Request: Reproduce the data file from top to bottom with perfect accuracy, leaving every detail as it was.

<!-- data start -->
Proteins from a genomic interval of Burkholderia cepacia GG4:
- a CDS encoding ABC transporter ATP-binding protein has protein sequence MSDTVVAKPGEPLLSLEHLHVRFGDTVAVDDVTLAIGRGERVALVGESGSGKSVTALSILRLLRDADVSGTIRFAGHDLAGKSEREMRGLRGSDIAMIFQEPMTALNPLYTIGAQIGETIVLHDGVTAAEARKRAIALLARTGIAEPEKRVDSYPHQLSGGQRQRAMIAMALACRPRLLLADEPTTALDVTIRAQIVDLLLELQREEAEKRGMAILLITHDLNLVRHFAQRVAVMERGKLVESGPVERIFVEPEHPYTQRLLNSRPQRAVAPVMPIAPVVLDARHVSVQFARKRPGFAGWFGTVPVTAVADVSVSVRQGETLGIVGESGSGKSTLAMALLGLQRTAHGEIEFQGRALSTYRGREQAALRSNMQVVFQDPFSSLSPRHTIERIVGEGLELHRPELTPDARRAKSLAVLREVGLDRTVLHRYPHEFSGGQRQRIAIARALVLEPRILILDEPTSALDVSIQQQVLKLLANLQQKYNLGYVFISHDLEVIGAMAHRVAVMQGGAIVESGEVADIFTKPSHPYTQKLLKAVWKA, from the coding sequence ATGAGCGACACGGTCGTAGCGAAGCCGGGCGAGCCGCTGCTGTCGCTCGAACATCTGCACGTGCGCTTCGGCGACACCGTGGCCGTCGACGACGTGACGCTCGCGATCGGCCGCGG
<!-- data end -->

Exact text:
Proteins from a genomic interval of Burkholderia cepacia GG4:
- a CDS encoding ABC transporter ATP-binding protein has protein sequence MSDTVVAKPGEPLLSLEHLHVRFGDTVAVDDVTLAIGRGERVALVGESGSGKSVTALSILRLLRDADVSGTIRFAGHDLAGKSEREMRGLRGSDIAMIFQEPMTALNPLYTIGAQIGETIVLHDGVTAAEARKRAIALLARTGIAEPEKRVDSYPHQLSGGQRQRAMIAMALACRPRLLLADEPTTALDVTIRAQIVDLLLELQREEAEKRGMAILLITHDLNLVRHFAQRVAVMERGKLVESGPVERIFVEPEHPYTQRLLNSRPQRAVAPVMPIAPVVLDARHVSVQFARKRPGFAGWFGTVPVTAVADVSVSVRQGETLGIVGESGSGKSTLAMALLGLQRTAHGEIEFQGRALSTYRGREQAALRSNMQVVFQDPFSSLSPRHTIERIVGEGLELHRPELTPDARRAKSLAVLREVGLDRTVLHRYPHEFSGGQRQRIAIARALVLEPRILILDEPTSALDVSIQQQVLKLLANLQQKYNLGYVFISHDLEVIGAMAHRVAVMQGGAIVESGEVADIFTKPSHPYTQKLLKAVWKA, from the coding sequence ATGAGCGACACGGTCGTAGCGAAGCCGGGCGAGCCGCTGCTGTCGCTCGAACATCTGCACGTGCGCTTCGGCGACACCGTGGCCGTCGACGACGTGACGCTCGCGATCGGCCGCGG